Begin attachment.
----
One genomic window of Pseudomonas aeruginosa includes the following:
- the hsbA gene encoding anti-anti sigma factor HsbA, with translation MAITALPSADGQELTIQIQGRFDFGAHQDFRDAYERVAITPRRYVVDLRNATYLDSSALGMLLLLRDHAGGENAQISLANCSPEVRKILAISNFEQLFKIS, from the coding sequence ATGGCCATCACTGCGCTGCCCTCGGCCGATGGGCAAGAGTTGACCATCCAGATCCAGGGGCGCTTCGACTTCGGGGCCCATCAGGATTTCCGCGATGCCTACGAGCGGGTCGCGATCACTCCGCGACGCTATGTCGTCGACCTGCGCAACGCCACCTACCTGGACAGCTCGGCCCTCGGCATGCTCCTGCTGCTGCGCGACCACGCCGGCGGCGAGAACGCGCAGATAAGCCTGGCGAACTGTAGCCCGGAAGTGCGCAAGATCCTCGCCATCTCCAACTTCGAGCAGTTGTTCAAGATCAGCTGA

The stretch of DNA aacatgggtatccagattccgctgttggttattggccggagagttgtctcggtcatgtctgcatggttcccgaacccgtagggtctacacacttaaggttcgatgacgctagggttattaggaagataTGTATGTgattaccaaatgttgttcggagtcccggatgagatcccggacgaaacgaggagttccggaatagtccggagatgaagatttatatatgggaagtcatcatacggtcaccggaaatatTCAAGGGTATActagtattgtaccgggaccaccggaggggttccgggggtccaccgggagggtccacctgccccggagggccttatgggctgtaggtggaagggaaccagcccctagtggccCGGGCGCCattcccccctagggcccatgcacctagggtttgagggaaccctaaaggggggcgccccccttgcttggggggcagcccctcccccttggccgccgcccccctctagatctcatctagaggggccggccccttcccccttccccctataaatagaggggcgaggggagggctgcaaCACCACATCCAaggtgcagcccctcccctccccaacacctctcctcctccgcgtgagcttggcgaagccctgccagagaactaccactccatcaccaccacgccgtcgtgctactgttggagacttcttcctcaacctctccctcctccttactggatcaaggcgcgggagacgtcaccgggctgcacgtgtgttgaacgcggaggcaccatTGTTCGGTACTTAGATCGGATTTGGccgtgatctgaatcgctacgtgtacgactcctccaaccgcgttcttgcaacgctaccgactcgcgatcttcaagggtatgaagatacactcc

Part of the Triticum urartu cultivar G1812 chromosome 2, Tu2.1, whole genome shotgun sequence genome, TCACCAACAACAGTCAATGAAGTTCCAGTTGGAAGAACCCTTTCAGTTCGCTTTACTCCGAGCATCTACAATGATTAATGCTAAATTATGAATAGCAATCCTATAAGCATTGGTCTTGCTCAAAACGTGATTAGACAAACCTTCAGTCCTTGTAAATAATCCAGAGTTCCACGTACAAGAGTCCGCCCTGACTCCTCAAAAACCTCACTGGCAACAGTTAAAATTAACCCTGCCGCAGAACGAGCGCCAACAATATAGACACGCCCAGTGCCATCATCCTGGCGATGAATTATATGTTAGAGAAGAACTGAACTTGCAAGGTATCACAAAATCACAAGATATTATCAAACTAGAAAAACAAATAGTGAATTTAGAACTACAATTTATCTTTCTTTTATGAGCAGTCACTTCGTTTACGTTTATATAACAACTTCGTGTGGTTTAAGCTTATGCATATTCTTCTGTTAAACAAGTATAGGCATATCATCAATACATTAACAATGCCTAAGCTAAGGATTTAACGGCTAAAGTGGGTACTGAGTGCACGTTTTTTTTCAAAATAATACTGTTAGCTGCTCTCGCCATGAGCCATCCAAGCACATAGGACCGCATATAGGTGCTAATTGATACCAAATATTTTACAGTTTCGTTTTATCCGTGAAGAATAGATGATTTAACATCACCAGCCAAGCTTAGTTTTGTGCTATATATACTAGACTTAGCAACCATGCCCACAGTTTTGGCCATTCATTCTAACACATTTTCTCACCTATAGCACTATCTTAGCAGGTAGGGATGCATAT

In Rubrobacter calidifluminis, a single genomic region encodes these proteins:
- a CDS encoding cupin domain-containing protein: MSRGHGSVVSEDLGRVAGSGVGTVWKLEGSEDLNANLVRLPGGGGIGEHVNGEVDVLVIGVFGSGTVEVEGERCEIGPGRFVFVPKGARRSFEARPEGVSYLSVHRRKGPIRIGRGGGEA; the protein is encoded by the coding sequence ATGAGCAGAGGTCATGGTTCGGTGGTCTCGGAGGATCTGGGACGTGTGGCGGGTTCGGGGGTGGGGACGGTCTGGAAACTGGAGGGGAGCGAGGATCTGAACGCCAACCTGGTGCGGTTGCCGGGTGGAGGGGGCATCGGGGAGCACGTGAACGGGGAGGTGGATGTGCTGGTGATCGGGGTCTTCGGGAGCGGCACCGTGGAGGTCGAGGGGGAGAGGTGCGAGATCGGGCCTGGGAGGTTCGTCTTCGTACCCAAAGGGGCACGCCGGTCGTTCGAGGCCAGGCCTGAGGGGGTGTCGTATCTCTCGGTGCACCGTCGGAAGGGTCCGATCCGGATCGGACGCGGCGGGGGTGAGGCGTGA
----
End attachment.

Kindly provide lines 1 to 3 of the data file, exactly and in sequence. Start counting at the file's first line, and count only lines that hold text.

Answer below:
One genomic window of Pseudomonas aeruginosa includes the following:
- the hsbA gene encoding anti-anti sigma factor HsbA, with translation MAITALPSADGQELTIQIQGRFDFGAHQDFRDAYERVAITPRRYVVDLRNATYLDSSALGMLLLLRDHAGGENAQISLANCSPEVRKILAISNFEQLFKIS, from the coding sequence ATGGCCATCACTGCGCTGCCCTCGGCCGATGGGCAAGAGTTGACCATCCAGATCCAGGGGCGCTTCGACTTCGGGGCCCATCAGGATTTCCGCGATGCCTACGAGCGGGTCGCGATCACTCCGCGACGCTATGTCGTCGACCTGCGCAACGCCACCTACCTGGACAGCTCGGCCCTCGGCATGCTCCTGCTGCTGCGCGACCACGCCGGCGGCGAGAACGCGCAGATAAGCCTGGCGAACTGTAGCCCGGAAGTGCGCAAGATCCTCGCCATCTCCAACTTCGAGCAGTTGTTCAAGATCAGCTGA

The stretch of DNA aacatgggtatccagattccgctgttggttattggccggagagttgtctcggtcatgtctgcatggttcccgaacccgtagggtctacacacttaaggttcgatgacgctagggttattaggaagataTGTATGTgattaccaaatgttgttcggagtcccggatgagatcccggacgaaacgaggagttccggaatagtccggagatgaagatttatatatgggaagtcatcatacggtcaccggaaatatTCAAGGGTATActagtattgtaccgggaccaccggaggggttccgggggtccaccgggagggtccacctgccccggagggccttatgggctgtaggtggaagggaaccagcccctagtggccCGGGCGCCattcccccctagggcccatgcacctagggtttgagggaaccctaaaggggggcgccccccttgcttggggggcagcccctcccccttggccgccgcccccctctagatctcatctagaggggccggccccttcccccttccccctataaatagaggggcgaggggagggctgcaaCACCACATCCAaggtgcagcccctcccctccccaacacctctcctcctccgcgtgagcttggcgaagccctgccagagaactaccactccatcaccaccacgccgtcgtgctactgttggagacttcttcctcaacctctccctcctccttactggatcaaggcgcgggagacgtcaccgggctgcacgtgtgttgaacgcggaggcaccatTGTTCGGTACTTAGATCGGATTTGGccgtgatctgaatcgctacgtgtacgactcctccaaccgcgttcttgcaacgctaccgactcgcgatcttcaagggtatgaagatacactcc